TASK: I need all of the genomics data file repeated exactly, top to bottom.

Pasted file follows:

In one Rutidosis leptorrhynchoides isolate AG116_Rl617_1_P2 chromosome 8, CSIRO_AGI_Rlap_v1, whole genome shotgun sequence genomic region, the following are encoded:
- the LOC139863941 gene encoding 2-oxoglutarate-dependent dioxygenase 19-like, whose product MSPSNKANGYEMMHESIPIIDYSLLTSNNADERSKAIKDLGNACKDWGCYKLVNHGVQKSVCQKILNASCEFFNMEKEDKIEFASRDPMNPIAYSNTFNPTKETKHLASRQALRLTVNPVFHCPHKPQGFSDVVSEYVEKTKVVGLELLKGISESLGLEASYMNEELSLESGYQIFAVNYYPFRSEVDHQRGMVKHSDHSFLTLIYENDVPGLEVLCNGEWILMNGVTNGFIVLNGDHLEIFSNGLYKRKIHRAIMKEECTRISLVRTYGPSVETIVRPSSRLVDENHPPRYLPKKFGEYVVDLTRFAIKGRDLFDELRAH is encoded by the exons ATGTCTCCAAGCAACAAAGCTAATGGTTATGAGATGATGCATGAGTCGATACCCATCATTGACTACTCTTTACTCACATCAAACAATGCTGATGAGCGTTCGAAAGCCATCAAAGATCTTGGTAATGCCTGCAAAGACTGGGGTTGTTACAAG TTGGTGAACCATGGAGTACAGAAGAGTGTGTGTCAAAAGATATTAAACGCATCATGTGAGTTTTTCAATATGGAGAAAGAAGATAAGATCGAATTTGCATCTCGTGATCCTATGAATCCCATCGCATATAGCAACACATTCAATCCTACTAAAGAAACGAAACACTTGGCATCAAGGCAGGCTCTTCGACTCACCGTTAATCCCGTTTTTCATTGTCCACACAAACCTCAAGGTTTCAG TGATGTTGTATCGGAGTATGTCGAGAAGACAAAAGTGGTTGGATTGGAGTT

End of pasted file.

In one Rutidosis leptorrhynchoides isolate AG116_Rl617_1_P2 chromosome 8, CSIRO_AGI_Rlap_v1, whole genome shotgun sequence genomic region, the following are encoded:
- the LOC139863941 gene encoding 2-oxoglutarate-dependent dioxygenase 19-like, whose product MSPSNKANGYEMMHESIPIIDYSLLTSNNADERSKAIKDLGNACKDWGCYKLVNHGVQKSVCQKILNASCEFFNMEKEDKIEFASRDPMNPIAYSNTFNPTKETKHLASRQALRLTVNPVFHCPHKPQGFSDVVSEYVEKTKVVGLELLKGISESLGLEASYMNEELSLESGYQIFAVNYYPFRSEVDHQRGMVKHSDHSFLTLIYENDVPGLEVLCNGEWILMNGVTNGFIVLNGDHLEIFSNGLYKRKIHRAIMKEECTRISLVRTYGPSVETIVRPSSRLVDENHPPRYLPKKFGEYVVDLTRFAIKGRDLFDELRAH is encoded by the exons ATGTCTCCAAGCAACAAAGCTAATGGTTATGAGATGATGCATGAGTCGATACCCATCATTGACTACTCTTTACTCACATCAAACAATGCTGATGAGCGTTCGAAAGCCATCAAAGATCTTGGTAATGCCTGCAAAGACTGGGGTTGTTACAAG TTGGTGAACCATGGAGTACAGAAGAGTGTGTGTCAAAAGATATTAAACGCATCATGTGAGTTTTTCAATATGGAGAAAGAAGATAAGATCGAATTTGCATCTCGTGATCCTATGAATCCCATCGCATATAGCAACACATTCAATCCTACTAAAGAAACGAAACACTTGGCATCAAGGCAGGCTCTTCGACTCACCGTTAATCCCGTTTTTCATTGTCCACACAAACCTCAAGGTTTCAG TGATGTTGTATCGGAGTATGTCGAGAAGACAAAAGTGGTTGGATTGGAGTT